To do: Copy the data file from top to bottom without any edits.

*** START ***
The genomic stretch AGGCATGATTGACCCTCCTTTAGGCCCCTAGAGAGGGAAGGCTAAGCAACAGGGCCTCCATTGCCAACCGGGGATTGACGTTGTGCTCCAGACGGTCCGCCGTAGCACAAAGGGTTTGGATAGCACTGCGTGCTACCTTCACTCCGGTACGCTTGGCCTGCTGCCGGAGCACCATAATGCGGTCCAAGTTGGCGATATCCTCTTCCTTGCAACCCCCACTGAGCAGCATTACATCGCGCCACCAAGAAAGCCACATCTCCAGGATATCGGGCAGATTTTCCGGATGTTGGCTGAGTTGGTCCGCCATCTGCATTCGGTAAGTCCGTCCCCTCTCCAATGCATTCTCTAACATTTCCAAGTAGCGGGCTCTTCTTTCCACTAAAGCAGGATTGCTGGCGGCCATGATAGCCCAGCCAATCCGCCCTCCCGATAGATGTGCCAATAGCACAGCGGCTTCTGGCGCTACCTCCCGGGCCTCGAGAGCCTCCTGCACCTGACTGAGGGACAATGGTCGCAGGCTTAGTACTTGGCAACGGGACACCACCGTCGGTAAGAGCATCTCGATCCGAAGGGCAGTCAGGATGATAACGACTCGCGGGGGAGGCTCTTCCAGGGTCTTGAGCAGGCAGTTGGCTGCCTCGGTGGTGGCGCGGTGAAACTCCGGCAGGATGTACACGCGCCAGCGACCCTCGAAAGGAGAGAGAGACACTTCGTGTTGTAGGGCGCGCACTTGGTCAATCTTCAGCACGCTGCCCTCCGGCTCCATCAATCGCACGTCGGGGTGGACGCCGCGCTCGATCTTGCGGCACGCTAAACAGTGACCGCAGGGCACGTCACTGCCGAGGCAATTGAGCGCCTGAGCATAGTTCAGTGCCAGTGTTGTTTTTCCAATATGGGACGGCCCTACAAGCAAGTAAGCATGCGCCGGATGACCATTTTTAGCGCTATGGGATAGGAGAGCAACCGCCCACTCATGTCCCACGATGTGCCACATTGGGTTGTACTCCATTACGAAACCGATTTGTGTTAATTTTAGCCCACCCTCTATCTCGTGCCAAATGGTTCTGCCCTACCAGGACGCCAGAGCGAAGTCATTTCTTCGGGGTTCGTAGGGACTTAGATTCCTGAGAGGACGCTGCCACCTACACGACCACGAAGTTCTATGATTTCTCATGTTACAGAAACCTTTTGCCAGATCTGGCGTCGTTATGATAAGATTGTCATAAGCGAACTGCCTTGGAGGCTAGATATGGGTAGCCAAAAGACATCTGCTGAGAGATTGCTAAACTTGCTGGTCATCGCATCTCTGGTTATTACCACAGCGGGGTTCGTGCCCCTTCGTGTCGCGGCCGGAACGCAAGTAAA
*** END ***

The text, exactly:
The genomic stretch AGGCATGATTGACCCTCCTTTAGGCCCCTAGAGAGGGAAGGCTAAGCAACAGGGCCTCCATTGCCAACCGGGGATTGACGTTGTGCTCCAGACGGTCCGCCGTAGCACAAAGGGTTTGGATAGCACTGCGTGCTACCTTCACTCCGGTACGCTTGGCCTGCTGCCGGAGCACCATAATGCGGTCCAAGTTGGCGATATCCTCTTCCTTGCAACCCCCACTGAGCAGCATTACATCGCGCCACCAAGAAAGCCACATCTCCAGGATATCGGGCAGATTTTCCGGATGTTGGCTGAGTTGGTCCGCCATCTGCATTCGGTAAGTCCGTCCCCTCTCCAATGCATTCTCTAACATTTCCAAGTAGCGGGCTCTTCTTTCCACTAAAGCAGGATTGCTGGCGGCCATGATAGCCCAGCCAATCCGCCCTCCCGATAGATGTGCCAATAGCACAGCGGCTTCTGGCGCTACCTCCCGGGCCTCGAGAGCCTCCTGCACCTGACTGAGGGACAATGGTCGCAGGCTTAGTACTTGGCAACGGGACACCACCGTCGGTAAGAGCATCTCGATCCGAAGGGCAGTCAGGATGATAACGACTCGCGGGGGAGGCTCTTCCAGGGTCTTGAGCAGGCAGTTGGCTGCCTCGGTGGTGGCGCGGTGAAACTCCGGCAGGATGTACACGCGCCAGCGACCCTCGAAAGGAGAGAGAGACACTTCGTGTTGTAGGGCGCGCACTTGGTCAATCTTCAGCACGCTGCCCTCCGGCTCCATCAATCGCACGTCGGGGTGGACGCCGCGCTCGATCTTGCGGCACGCTAAACAGTGACCGCAGGGCACGTCACTGCCGAGGCAATTGAGCGCCTGAGCATAGTTCAGTGCCAGTGTTGTTTTTCCAATATGGGACGGCCCTACAAGCAAGTAAGCATGCGCCGGATGACCATTTTTAGCGCTATGGGATAGGAGAGCAACCGCCCACTCATGTCCCACGATGTGCCACATTGGGTTGTACTCCATTACGAAACCGATTTGTGTTAATTTTAGCCCACCCTCTATCTCGTGCCAAATGGTTCTGCCCTACCAGGACGCCAGAGCGAAGTCATTTCTTCGGGGTTCGTAGGGACTTAGATTCCTGAGAGGACGCTGCCACCTACACGACCACGAAGTTCTATGATTTCTCATGTTACAGAAACCTTTTGCCAGATCTGGCGTCGTTATGATAAGATTGTCATAAGCGAACTGCCTTGGAGGCTAGATATGGGTAGCCAAAAGACATCTGCTGAGAGATTGCTAAACTTGCTGGTCATCGCATCTCTGGTTATTACCACAGCGGGGTTCGTGCCCCTTCGTGTCGCGGCCGGAACGCAAGTAAA